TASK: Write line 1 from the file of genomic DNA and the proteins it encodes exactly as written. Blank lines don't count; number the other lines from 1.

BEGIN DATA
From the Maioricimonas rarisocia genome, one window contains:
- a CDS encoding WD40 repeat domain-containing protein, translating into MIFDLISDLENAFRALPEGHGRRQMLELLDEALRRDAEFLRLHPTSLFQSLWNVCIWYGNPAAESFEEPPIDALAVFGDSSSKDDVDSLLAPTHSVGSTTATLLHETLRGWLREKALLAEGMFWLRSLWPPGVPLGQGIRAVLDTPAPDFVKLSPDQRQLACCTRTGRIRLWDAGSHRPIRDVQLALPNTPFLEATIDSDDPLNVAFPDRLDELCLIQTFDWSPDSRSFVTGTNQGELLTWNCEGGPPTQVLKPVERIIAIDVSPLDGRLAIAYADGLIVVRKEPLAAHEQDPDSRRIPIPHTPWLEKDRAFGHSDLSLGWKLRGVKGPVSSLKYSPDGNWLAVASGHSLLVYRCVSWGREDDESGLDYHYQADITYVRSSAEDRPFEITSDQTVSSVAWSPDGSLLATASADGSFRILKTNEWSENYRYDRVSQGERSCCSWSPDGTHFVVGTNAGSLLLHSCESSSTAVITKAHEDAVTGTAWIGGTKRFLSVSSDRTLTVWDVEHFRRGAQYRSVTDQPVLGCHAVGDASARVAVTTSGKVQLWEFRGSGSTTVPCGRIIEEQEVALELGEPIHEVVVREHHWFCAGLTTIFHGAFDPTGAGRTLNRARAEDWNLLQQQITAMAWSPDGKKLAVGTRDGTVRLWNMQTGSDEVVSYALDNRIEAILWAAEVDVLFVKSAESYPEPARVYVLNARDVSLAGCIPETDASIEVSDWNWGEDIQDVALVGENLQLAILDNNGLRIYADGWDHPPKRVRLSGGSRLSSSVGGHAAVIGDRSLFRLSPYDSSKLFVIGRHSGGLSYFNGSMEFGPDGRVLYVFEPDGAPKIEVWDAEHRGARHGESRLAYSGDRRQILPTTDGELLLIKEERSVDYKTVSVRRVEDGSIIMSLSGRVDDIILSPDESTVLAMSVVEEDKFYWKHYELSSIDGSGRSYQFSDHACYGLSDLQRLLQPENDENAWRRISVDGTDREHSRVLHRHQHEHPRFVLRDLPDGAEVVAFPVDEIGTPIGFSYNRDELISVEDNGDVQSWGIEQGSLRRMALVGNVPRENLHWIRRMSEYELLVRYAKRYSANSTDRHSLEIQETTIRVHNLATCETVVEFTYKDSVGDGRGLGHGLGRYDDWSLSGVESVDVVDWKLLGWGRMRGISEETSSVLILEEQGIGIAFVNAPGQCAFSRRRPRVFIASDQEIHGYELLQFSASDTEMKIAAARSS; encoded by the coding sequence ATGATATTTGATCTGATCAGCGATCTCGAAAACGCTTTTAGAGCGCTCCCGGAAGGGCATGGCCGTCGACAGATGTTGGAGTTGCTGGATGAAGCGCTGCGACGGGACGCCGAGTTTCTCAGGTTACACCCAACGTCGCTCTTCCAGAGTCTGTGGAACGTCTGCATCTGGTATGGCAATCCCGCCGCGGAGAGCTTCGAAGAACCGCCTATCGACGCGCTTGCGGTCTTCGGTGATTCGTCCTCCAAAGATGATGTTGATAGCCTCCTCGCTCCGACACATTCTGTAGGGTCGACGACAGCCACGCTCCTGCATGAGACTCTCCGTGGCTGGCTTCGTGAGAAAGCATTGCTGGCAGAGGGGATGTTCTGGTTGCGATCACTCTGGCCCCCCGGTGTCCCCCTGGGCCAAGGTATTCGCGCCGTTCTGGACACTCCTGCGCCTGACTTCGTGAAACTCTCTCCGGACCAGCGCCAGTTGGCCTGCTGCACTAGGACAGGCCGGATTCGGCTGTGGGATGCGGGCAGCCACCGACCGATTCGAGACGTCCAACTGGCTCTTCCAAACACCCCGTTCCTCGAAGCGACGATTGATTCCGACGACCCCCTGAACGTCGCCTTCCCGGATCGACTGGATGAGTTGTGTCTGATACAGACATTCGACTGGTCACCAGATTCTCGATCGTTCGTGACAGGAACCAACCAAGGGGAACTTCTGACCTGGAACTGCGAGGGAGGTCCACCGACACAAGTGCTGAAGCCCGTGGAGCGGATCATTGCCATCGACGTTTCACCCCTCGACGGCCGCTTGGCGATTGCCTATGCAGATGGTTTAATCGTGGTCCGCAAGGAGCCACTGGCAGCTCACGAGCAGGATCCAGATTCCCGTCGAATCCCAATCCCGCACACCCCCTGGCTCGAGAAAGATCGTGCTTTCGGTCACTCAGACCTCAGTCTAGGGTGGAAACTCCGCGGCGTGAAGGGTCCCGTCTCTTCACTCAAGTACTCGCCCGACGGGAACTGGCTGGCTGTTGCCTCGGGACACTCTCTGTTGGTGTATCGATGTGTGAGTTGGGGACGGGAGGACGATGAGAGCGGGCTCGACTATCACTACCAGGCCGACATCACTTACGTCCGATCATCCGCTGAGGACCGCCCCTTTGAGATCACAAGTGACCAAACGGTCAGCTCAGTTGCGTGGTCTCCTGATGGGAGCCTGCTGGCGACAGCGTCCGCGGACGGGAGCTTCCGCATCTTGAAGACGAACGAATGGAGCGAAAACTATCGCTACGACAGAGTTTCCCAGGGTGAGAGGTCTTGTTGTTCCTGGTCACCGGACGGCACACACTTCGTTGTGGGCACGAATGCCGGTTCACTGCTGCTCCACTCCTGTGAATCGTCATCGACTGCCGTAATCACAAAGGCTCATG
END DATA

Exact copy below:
From the Maioricimonas rarisocia genome, one window contains: